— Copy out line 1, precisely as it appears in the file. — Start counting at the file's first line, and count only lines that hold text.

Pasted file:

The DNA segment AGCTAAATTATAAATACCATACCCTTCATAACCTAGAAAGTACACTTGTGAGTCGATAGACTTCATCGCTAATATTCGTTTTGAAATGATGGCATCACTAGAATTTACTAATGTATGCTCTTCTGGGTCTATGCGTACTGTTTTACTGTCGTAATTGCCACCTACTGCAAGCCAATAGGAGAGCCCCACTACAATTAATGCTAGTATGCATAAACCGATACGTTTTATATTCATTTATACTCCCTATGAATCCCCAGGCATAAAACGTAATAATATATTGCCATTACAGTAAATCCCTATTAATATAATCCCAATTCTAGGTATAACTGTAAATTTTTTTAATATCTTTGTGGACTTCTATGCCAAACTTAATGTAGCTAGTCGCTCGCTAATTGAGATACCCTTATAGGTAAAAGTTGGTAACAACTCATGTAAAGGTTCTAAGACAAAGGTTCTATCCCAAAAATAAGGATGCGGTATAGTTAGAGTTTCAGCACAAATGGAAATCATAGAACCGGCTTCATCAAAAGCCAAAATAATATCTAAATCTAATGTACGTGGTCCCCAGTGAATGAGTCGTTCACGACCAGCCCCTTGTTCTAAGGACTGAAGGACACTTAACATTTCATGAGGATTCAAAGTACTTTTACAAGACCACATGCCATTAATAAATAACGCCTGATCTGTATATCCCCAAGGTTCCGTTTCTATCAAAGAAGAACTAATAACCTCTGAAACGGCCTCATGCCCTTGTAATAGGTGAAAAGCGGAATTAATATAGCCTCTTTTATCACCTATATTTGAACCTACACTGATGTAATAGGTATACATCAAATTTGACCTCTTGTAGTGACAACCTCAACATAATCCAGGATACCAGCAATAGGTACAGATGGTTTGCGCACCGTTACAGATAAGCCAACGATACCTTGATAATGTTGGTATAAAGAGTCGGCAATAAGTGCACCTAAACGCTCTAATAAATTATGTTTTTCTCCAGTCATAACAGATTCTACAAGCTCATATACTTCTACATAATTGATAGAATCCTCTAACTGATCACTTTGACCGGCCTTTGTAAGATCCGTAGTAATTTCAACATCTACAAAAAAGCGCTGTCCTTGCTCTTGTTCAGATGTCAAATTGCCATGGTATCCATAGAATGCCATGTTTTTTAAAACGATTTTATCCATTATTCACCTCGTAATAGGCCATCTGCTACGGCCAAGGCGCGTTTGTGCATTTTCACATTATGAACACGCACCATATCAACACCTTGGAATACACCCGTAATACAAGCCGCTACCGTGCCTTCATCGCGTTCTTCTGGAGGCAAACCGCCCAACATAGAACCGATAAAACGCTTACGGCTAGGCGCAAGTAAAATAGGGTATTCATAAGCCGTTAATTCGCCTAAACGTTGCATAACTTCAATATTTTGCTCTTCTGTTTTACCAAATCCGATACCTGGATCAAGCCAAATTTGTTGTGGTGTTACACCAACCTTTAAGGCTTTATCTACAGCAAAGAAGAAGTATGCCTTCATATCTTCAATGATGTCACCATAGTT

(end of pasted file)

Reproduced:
The DNA segment AGCTAAATTATAAATACCATACCCTTCATAACCTAGAAAGTACACTTGTGAGTCGATAGACTTCATCGCTAATATTCGTTTTGAAATGATGGCATCACTAGAATTTACTAATGTATGCTCTTCTGGGTCTATGCGTACTGTTTTACTGTCGTAATTGCCACCTACTGCAAGCCAATAGGAGAGCCCCACTACAATTAATGCTAGTATGCATAAACCGATACGTTTTATATTCATTTATACTCCCTATGAATCCCCAGGCATAAAACGTAATAATATATTGCCATTACAGTAAATCCCTATTAATATAATCCCAATTCTAGGTATAACTGTAAATTTTTTTAATATCTTTGTGGACTTCTATGCCAAACTTAATGTAGCTAGTCGCTCGCTAATTGAGATACCCTTATAGGTAAAAGTTGGTAACAACTCATGTAAAGGTTCTAAGACAAAGGTTCTATCCCAAAAATAAGGATGCGGTATAGTTAGAGTTTCAGCACAAATGGAAATCATAGAACCGGCTTCATCAAAAGCCAAAATAATATCTAAATCTAATGTACGTGGTCCCCAGTGAATGAGTCGTTCACGACCAGCCCCTTGTTCTAAGGACTGAAGGACACTTAACATTTCATGAGGATTCAAAGTACTTTTACAAGACCACATGCCATTAATAAATAACGCCTGATCTGTATATCCCCAAGGTTCCGTTTCTATCAAAGAAGAACTAATAACCTCTGAAACGGCCTCATGCCCTTGTAATAGGTGAAAAGCGGAATTAATATAGCCTCTTTTATCACCTATATTTGAACCTACACTGATGTAATAGGTATACATCAAATTTGACCTCTTGTAGTGACAACCTCAACATAATCCAGGATACCAGCAATAGGTACAGATGGTTTGCGCACCGTTACAGATAAGCCAACGATACCTTGATAATGTTGGTATAAAGAGTCGGCAATAAGTGCACCTAAACGCTCTAATAAATTATGTTTTTCTCCAGTCATAACAGATTCTACAAGCTCATATACTTCTACATAATTGATAGAATCCTCTAACTGATCACTTTGACCGGCCTTTGTAAGATCCGTAGTAATTTCAACATCTACAAAAAAGCGCTGTCCTTGCTCTTGTTCAGATGTCAAATTGCCATGGTATCCATAGAATGCCATGTTTTTTAAAACGATTTTATCCATTATTCACCTCGTAATAGGCCATCTGCTACGGCCAAGGCGCGTTTGTGCATTTTCACATTATGAACACGCACCATATCAACACCTTGGAATACACCCGTAATACAAGCCGCTACCGTGCCTTCATCGCGTTCTTCTGGAGGCAAACCGCCCAACATAGAACCGATAAAACGCTTACGGCTAGGCGCAAGTAAAATAGGGTATTCATAAGCCGTTAATTCGCCTAAACGTTGCATAACTTCAATATTTTGCTCTTCTGTTTTACCAAATCCGATACCTGGATCAAGCCAAATTTGTTGTGGTGTTACACCAACCTTTAAGGCTTTATCTACAGCAAAGAAGAAGTATGCCTTCATATCTTCAATGATGTCACCATAGTT